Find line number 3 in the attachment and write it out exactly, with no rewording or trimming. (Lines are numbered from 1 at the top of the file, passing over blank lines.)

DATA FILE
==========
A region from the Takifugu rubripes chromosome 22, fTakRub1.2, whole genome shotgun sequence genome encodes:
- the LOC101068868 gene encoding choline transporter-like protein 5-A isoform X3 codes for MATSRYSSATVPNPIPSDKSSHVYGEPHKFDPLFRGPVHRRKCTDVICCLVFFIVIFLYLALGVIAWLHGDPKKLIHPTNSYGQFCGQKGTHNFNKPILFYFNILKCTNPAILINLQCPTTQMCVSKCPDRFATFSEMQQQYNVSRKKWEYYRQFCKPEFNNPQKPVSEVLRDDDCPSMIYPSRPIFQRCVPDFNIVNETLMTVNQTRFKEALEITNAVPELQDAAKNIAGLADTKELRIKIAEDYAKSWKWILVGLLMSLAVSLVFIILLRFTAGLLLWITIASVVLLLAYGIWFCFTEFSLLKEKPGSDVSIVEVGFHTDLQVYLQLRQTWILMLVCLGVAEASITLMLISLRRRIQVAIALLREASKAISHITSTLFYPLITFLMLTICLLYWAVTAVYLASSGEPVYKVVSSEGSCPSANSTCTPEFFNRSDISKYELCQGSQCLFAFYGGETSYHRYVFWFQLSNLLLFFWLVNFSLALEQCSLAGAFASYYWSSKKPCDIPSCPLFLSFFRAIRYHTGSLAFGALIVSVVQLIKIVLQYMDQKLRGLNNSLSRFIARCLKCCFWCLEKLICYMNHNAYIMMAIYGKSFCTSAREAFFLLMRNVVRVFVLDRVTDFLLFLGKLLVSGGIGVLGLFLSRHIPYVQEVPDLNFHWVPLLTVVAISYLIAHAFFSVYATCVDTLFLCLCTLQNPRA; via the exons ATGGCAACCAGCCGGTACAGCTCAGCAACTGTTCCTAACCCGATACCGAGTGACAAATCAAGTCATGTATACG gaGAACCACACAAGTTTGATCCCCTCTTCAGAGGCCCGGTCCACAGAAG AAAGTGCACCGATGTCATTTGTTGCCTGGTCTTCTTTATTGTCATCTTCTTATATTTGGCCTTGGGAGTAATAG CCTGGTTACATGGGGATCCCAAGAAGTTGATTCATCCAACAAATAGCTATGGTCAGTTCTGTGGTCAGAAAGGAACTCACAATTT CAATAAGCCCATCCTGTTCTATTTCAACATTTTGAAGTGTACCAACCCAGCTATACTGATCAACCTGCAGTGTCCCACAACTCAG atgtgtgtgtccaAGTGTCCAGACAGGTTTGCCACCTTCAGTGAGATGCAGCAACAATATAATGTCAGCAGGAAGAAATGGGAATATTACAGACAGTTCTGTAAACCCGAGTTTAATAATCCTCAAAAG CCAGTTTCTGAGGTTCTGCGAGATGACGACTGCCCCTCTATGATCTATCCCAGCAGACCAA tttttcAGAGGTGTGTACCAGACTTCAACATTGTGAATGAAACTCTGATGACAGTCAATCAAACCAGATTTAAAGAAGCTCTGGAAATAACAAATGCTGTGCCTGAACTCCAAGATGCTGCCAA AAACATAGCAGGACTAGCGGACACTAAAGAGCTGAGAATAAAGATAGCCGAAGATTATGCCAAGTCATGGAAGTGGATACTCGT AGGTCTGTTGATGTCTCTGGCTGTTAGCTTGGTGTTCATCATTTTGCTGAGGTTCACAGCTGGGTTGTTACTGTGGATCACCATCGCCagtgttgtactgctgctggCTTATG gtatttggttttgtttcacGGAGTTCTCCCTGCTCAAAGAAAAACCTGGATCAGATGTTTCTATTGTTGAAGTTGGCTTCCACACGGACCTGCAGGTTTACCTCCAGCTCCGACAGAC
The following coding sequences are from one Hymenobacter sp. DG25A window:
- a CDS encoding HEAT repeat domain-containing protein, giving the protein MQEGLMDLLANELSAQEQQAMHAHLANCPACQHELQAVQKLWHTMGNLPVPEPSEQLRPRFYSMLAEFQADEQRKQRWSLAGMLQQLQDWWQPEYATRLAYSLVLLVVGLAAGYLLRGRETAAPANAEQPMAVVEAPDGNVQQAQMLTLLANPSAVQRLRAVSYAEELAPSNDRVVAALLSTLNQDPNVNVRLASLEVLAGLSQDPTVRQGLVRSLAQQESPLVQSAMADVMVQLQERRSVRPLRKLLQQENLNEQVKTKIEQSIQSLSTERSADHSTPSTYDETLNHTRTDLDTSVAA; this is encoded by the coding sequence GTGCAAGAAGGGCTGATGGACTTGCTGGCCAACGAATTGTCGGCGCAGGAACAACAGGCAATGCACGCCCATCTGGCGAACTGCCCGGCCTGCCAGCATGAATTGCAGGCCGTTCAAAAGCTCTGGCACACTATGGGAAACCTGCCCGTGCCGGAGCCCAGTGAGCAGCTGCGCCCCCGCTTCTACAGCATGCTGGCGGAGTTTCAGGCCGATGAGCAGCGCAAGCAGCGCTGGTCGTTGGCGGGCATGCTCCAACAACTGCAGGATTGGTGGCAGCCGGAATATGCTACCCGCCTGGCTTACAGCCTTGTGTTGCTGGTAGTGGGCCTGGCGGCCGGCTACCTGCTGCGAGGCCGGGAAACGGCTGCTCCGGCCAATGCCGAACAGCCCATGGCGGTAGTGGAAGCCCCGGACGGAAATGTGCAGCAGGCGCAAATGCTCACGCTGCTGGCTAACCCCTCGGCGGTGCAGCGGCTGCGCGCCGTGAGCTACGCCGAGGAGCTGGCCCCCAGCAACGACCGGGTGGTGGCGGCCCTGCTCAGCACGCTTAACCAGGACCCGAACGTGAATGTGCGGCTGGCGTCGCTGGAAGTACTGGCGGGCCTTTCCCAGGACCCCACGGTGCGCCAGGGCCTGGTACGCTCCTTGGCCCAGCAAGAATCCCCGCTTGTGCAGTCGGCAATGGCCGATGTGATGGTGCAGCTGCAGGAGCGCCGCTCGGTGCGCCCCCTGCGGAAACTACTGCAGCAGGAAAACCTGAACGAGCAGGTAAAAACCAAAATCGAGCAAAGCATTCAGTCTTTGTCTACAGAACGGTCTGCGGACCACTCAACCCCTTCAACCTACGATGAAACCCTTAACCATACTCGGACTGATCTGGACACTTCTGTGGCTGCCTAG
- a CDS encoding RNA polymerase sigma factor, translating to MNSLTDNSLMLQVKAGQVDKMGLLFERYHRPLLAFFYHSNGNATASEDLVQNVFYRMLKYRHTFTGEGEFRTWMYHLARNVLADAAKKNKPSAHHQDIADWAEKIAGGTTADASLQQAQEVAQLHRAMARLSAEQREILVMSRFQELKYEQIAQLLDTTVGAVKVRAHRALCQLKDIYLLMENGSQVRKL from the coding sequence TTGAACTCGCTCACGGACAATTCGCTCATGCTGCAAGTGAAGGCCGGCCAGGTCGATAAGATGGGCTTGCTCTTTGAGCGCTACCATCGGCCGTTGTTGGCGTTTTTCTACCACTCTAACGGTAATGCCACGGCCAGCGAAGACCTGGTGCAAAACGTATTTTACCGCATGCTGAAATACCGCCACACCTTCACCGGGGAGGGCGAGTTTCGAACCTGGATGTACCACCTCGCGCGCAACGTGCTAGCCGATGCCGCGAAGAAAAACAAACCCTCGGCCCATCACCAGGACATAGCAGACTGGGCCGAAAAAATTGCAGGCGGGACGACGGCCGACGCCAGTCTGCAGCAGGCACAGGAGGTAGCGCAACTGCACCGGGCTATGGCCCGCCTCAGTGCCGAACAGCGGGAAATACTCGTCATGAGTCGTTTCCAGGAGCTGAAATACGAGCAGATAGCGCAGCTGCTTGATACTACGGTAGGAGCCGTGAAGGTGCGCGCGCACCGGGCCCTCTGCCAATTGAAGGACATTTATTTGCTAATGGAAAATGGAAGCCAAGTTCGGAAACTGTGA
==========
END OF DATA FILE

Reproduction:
The following coding sequences are from one Hymenobacter sp. DG25A window: